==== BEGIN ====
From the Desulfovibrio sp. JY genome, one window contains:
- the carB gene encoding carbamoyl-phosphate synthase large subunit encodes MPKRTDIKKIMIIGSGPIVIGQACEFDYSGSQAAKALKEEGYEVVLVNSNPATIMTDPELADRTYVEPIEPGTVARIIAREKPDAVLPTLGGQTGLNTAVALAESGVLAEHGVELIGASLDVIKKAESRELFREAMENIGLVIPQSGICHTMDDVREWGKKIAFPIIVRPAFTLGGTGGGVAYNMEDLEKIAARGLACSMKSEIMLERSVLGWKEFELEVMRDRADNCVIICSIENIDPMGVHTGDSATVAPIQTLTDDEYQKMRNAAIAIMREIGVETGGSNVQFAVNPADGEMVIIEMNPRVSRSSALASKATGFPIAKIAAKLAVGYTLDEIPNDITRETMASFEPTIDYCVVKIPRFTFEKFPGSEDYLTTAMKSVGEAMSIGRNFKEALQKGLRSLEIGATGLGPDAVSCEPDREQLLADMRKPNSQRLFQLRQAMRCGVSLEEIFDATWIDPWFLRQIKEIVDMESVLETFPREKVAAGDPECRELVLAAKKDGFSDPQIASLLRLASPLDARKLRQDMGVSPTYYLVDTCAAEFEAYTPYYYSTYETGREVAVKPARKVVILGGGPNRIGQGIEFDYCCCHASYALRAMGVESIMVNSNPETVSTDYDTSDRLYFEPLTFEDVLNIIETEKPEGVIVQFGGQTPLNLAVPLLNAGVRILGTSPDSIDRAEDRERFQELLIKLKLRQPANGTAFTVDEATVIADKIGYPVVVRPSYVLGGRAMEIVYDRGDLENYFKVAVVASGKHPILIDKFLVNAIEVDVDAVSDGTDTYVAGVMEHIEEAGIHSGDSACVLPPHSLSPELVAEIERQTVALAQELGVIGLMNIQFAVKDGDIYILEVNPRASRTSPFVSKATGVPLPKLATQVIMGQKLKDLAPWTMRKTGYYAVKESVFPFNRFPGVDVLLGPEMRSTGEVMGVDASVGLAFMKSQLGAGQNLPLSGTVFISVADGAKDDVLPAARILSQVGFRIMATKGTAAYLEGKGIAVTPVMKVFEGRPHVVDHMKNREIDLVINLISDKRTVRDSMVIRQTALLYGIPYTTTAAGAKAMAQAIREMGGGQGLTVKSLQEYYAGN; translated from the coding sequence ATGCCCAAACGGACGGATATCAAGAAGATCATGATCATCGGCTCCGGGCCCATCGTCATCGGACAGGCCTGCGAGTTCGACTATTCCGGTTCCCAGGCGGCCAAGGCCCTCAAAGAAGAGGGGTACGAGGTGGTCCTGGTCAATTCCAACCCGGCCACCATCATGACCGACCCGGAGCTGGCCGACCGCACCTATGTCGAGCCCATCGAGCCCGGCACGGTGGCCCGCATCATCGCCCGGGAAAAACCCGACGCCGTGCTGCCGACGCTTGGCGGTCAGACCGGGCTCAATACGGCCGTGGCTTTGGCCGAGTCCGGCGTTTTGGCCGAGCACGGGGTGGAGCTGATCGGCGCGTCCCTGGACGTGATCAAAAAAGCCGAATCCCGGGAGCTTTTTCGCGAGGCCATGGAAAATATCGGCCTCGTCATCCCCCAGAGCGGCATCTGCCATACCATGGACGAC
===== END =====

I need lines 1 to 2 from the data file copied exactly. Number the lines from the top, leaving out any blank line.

From the Desulfovibrio sp. JY genome, one window contains:
- the carB gene encoding carbamoyl-phosphate synthase large subunit encodes MPKRTDIKKIMIIGSGPIVIGQACEFDYSGSQAAKALKEEGYEVVLVNSNPATIMTDPELADRTYVEPIEPGTVARIIAREKPDAVLPTLGGQTGLNTAVALAESGVLAEHGVELIGASLDVIKKAESRELFREAMENIGLVIPQSGICHTMDDVREWGKKIAFPIIVRPAFTLGGTGGGVAYNMEDLEKIAARGLACSMKSEIMLERSVLGWKEFELEVMRDRADNCVIICSIENIDPMGVHTGDSATVAPIQTLTDDEYQKMRNAAIAIMREIGVETGGSNVQFAVNPADGEMVIIEMNPRVSRSSALASKATGFPIAKIAAKLAVGYTLDEIPNDITRETMASFEPTIDYCVVKIPRFTFEKFPGSEDYLTTAMKSVGEAMSIGRNFKEALQKGLRSLEIGATGLGPDAVSCEPDREQLLADMRKPNSQRLFQLRQAMRCGVSLEEIFDATWIDPWFLRQIKEIVDMESVLETFPREKVAAGDPECRELVLAAKKDGFSDPQIASLLRLASPLDARKLRQDMGVSPTYYLVDTCAAEFEAYTPYYYSTYETGREVAVKPARKVVILGGGPNRIGQGIEFDYCCCHASYALRAMGVESIMVNSNPETVSTDYDTSDRLYFEPLTFEDVLNIIETEKPEGVIVQFGGQTPLNLAVPLLNAGVRILGTSPDSIDRAEDRERFQELLIKLKLRQPANGTAFTVDEATVIADKIGYPVVVRPSYVLGGRAMEIVYDRGDLENYFKVAVVASGKHPILIDKFLVNAIEVDVDAVSDGTDTYVAGVMEHIEEAGIHSGDSACVLPPHSLSPELVAEIERQTVALAQELGVIGLMNIQFAVKDGDIYILEVNPRASRTSPFVSKATGVPLPKLATQVIMGQKLKDLAPWTMRKTGYYAVKESVFPFNRFPGVDVLLGPEMRSTGEVMGVDASVGLAFMKSQLGAGQNLPLSGTVFISVADGAKDDVLPAARILSQVGFRIMATKGTAAYLEGKGIAVTPVMKVFEGRPHVVDHMKNREIDLVINLISDKRTVRDSMVIRQTALLYGIPYTTTAAGAKAMAQAIREMGGGQGLTVKSLQEYYAGN; translated from the coding sequence ATGCCCAAACGGACGGATATCAAGAAGATCATGATCATCGGCTCCGGGCCCATCGTCATCGGACAGGCCTGCGAGTTCGACTATTCCGGTTCCCAGGCGGCCAAGGCCCTCAAAGAAGAGGGGTACGAGGTGGTCCTGGTCAATTCCAACCCGGCCACCATCATGACCGACCCGGAGCTGGCCGACCGCACCTATGTCGAGCCCATCGAGCCCGGCACGGTGGCCCGCATCATCGCCCGGGAAAAACCCGACGCCGTGCTGCCGACGCTTGGCGGTCAGACCGGGCTCAATACGGCCGTGGCTTTGGCCGAGTCCGGCGTTTTGGCCGAGCACGGGGTGGAGCTGATCGGCGCGTCCCTGGACGTGATCAAAAAAGCCGAATCCCGGGAGCTTTTTCGCGAGGCCATGGAAAATATCGGCCTCGTCATCCCCCAGAGCGGCATCTGCCATACCATGGACGAC